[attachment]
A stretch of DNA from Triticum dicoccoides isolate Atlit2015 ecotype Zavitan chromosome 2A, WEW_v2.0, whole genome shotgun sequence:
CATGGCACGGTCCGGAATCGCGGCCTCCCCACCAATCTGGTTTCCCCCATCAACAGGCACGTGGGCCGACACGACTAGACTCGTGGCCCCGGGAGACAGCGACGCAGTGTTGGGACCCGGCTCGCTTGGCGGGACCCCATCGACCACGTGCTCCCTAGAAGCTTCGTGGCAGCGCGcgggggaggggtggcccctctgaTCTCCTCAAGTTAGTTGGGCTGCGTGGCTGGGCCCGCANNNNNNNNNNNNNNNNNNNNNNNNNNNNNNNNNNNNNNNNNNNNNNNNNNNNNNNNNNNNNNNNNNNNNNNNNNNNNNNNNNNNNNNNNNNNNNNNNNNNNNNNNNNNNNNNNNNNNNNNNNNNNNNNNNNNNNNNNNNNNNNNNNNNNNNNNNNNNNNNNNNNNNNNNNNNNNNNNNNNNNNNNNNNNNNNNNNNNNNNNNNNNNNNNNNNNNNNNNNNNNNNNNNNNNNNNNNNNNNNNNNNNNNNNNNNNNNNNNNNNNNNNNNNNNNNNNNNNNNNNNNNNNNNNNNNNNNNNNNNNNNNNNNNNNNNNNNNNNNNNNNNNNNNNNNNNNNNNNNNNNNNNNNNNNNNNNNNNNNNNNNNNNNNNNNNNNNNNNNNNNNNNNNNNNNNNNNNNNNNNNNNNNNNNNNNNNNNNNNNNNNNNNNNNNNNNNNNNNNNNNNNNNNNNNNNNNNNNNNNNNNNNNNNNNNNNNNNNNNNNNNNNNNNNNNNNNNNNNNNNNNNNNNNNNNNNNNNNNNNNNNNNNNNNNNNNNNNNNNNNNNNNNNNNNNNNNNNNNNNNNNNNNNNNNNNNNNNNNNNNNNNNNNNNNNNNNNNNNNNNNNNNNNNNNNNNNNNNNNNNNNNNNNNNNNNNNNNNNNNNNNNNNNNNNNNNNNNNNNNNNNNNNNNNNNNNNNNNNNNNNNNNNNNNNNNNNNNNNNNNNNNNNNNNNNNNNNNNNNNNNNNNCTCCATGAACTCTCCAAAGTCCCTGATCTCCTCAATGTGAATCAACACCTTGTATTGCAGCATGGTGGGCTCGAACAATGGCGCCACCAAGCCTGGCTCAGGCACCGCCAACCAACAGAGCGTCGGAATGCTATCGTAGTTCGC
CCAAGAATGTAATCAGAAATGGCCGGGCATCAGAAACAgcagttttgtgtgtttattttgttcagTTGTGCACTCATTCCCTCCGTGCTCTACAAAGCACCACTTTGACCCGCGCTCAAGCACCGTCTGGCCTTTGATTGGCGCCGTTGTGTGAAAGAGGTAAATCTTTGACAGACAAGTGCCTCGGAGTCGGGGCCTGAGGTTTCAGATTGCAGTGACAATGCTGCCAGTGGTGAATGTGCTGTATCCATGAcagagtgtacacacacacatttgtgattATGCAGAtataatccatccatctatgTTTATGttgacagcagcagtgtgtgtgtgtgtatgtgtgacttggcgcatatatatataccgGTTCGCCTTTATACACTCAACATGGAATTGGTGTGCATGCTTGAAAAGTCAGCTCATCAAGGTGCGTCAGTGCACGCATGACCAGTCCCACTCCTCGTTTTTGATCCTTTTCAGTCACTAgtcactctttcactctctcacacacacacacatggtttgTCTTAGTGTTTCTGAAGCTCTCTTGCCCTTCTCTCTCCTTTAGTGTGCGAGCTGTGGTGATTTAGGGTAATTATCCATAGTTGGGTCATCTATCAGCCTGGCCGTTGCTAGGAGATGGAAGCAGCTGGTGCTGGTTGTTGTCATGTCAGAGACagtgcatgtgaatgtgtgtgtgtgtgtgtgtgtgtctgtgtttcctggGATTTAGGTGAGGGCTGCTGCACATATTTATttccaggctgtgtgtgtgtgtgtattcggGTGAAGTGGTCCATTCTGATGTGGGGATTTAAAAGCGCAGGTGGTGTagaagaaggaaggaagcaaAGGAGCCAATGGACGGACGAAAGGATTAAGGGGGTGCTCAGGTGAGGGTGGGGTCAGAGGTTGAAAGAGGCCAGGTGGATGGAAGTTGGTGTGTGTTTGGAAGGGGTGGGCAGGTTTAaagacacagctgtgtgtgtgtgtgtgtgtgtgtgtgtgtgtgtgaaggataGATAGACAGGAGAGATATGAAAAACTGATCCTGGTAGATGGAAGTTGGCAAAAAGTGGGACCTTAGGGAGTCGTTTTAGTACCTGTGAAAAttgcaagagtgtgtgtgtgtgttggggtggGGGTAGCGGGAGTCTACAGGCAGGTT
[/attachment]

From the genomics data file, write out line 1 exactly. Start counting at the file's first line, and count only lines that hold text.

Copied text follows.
A stretch of DNA from Triticum dicoccoides isolate Atlit2015 ecotype Zavitan chromosome 2A, WEW_v2.0, whole genome shotgun sequence: